[twitter]This isn’t the first time I’ve been a man alone in a park surrounded by kids I don’t know. The last time this happened, I touched them. I felt no guilt, the other parent at the playground was another dad and the children were boys. This latest round of ‘man alone’ happened at a public pool, surrounded by moms, when two little girls walked up to me. Why is it that I feel like a predator just watching my kids at a pool?
On Friday afternoon , I picked up my boys from their half day camp with a trunk loaded with swimsuits, beach toys, and lunch in a cooler.
It’s one of the benefits of getting up at 4 in the morning for work this month; I’m done by noon and can take them out for the afternoon.
They had their choice of beach or pool, and they chose pool. Riley Park pool in Calgary is one of the best in the city. It’s a huge wading pool surrounded by grass hills and trees. You can run and splash and relax right in the heart of the city.
As the boys chased off in to the pool, I set up shop off to the side in the shade. I unloaded the blankets and chairs and cooler, and then laid down to start blowing up their inflatable whale and crocodile to play with in the pool.
It’s a big pool, the boys are long gone and as I’m huffing and puffing away at these things, a girl, about four years old starts to stare at me from a few metres away. Then she takes a step closer, and a few more. “Hi!.” I smile, trying to look past her at my boys while I continue to blow up the whale. Soon she’s joined by a friend and the two just stand and stare at me, as kids do.
I guess with no kids around me and a litter of inflatable beach toys at my elbows I look like the balloon dad, the guy who sets up shop blowing up toys for kids and then handing them out.
“Can I have one?,” she asks. I mention they’re for my sons the whole time scouring the lawn for the glaring eyes of moms. “I’m here with my boys, I’m not luring girls!,” my mind yells.
“These are for my sons,” I tell her and the girls run off to the side where I finally catch the eye of their mother offering as nice of a smile as I can and a shrug as if to say “kids will be kids.” The girls come back and lurk again. I tell them to ask their mom if they can use the toy, hoping my boys won’t notice I’ve loaned them out to others while they’re off at the other end of the pool.
“We’re not supposed to talk to strangers,” one of them snarks.
Yup, totally get that kid. So why did you wander in front of me, stare at me, engage in conversation with me, and make me feel like a total predator just because I was at a pool where it appeared I was alone by the entrance luring young girls with inflatable toys!??!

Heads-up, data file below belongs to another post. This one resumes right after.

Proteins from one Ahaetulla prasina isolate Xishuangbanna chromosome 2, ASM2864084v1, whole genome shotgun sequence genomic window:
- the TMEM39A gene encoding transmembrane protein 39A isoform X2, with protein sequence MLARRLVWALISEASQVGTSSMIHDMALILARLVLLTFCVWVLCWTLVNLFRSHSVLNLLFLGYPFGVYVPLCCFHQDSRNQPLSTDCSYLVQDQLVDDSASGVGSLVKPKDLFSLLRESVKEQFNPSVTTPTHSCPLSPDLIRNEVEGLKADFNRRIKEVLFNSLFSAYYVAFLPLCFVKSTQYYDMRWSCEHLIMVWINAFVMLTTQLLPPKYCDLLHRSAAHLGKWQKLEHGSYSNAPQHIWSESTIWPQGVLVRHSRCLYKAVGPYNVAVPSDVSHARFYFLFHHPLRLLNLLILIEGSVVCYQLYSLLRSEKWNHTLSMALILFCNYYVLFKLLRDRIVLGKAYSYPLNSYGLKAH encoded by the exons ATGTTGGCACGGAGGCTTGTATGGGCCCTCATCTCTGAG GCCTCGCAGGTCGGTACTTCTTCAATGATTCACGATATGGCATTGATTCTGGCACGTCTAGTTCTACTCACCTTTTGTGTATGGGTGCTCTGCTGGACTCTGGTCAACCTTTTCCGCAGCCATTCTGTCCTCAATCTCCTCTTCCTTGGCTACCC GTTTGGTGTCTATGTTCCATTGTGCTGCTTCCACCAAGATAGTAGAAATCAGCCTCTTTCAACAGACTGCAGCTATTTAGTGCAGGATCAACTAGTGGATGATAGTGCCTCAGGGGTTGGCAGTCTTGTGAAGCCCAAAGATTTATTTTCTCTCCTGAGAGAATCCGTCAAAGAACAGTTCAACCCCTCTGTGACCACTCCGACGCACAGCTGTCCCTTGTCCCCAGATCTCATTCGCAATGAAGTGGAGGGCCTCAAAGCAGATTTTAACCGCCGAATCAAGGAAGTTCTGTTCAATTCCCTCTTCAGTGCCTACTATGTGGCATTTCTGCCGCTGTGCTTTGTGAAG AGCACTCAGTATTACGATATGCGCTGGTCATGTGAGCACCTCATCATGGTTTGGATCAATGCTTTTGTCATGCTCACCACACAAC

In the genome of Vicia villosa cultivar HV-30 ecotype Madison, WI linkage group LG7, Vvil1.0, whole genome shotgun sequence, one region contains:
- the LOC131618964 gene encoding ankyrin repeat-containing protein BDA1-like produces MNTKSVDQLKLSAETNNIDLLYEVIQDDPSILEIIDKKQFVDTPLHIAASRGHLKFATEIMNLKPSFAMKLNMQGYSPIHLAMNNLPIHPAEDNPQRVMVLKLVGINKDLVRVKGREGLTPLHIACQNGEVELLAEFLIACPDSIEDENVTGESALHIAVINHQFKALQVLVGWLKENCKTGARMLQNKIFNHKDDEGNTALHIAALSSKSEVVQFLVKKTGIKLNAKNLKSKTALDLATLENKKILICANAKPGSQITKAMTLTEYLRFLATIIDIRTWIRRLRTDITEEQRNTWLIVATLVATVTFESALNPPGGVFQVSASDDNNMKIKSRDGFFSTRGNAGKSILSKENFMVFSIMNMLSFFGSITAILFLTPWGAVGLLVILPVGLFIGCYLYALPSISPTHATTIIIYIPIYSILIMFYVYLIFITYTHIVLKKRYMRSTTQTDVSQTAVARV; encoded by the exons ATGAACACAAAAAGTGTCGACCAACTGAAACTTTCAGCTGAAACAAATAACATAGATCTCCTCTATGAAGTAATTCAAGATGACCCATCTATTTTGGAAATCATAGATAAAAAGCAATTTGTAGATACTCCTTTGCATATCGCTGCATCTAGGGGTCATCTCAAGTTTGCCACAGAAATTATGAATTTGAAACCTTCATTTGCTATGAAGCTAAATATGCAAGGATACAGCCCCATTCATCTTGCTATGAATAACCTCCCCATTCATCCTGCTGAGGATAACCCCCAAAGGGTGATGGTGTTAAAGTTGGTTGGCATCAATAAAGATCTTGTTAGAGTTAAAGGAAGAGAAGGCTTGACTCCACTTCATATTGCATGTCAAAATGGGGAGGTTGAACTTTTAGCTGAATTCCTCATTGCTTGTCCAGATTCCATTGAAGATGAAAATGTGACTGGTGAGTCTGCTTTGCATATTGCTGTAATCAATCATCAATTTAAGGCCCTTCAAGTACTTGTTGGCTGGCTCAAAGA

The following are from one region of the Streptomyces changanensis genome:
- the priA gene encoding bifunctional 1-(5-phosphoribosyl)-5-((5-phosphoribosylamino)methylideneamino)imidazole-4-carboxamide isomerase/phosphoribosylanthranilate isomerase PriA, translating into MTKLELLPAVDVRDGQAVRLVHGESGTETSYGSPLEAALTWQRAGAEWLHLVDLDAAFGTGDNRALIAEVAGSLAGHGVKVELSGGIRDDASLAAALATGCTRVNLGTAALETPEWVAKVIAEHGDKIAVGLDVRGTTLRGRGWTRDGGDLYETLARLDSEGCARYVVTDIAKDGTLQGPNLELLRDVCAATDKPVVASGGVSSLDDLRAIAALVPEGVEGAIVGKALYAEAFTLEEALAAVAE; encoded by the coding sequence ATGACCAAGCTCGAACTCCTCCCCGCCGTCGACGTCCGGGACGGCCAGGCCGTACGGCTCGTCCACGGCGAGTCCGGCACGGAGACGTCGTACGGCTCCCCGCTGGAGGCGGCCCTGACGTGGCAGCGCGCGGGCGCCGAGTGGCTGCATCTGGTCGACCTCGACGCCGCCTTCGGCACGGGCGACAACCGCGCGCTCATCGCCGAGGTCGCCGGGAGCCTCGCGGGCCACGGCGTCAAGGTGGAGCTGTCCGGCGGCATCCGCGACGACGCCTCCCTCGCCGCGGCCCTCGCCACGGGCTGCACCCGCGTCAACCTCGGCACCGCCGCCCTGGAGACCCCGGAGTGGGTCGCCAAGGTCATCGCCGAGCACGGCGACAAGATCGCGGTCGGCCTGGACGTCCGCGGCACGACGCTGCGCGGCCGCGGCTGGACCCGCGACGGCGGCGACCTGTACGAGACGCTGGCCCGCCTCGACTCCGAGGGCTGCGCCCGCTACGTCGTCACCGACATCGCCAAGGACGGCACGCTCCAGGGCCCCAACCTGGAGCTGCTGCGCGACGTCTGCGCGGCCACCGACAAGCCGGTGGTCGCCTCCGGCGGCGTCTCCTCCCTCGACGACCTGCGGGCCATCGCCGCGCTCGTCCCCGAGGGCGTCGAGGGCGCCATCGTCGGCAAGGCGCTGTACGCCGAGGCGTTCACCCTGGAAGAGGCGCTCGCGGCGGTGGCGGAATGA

Eventually my sons came back and pounced on the toys galloping off into the pool, rescuing me from the begging eyes of the girls.
There are signs up at parks in some cities notifying men they are not welcome without children. On this random Friday afternoon in the midst of summer with hundreds of kids in the pool and dozens of parents on the grass watching them, I was one of perhaps 8 males in attendance.
In a charge to make parenting equal, I first need to get over the guilt I feel about being an engaged dad. Taking my kids out, on a weekday afternoon, means entering the realm of SAHM. Flip through the fall calendar of activities and you’ll see the weekday toddler daytime activities still listed as “Mommy and Me.”
A mom tasked with blowing up inflatables wouldn’t feel guilt if two girls walked up to her. The other moms wouldn’t blink twice at the idea. They’d shoot each other supportive smiles. But a dad at a pool, seemingly by himself, suddenly surrounded by young girls?
Well, thanks terrified media and paranoid parents for making me feel like a predator when I’m just at the pool on a Friday afternoon with my boys.
Let’s panic about stranger abduction by men.
I can’t think of anything more rude than not acknowledging someone speaking to you, and yet it seems that this is what we expect of men when child strangers are involved. To me “stranger-danger” is the risk that a mob will have me arrested for speaking to a stranger who is a child.
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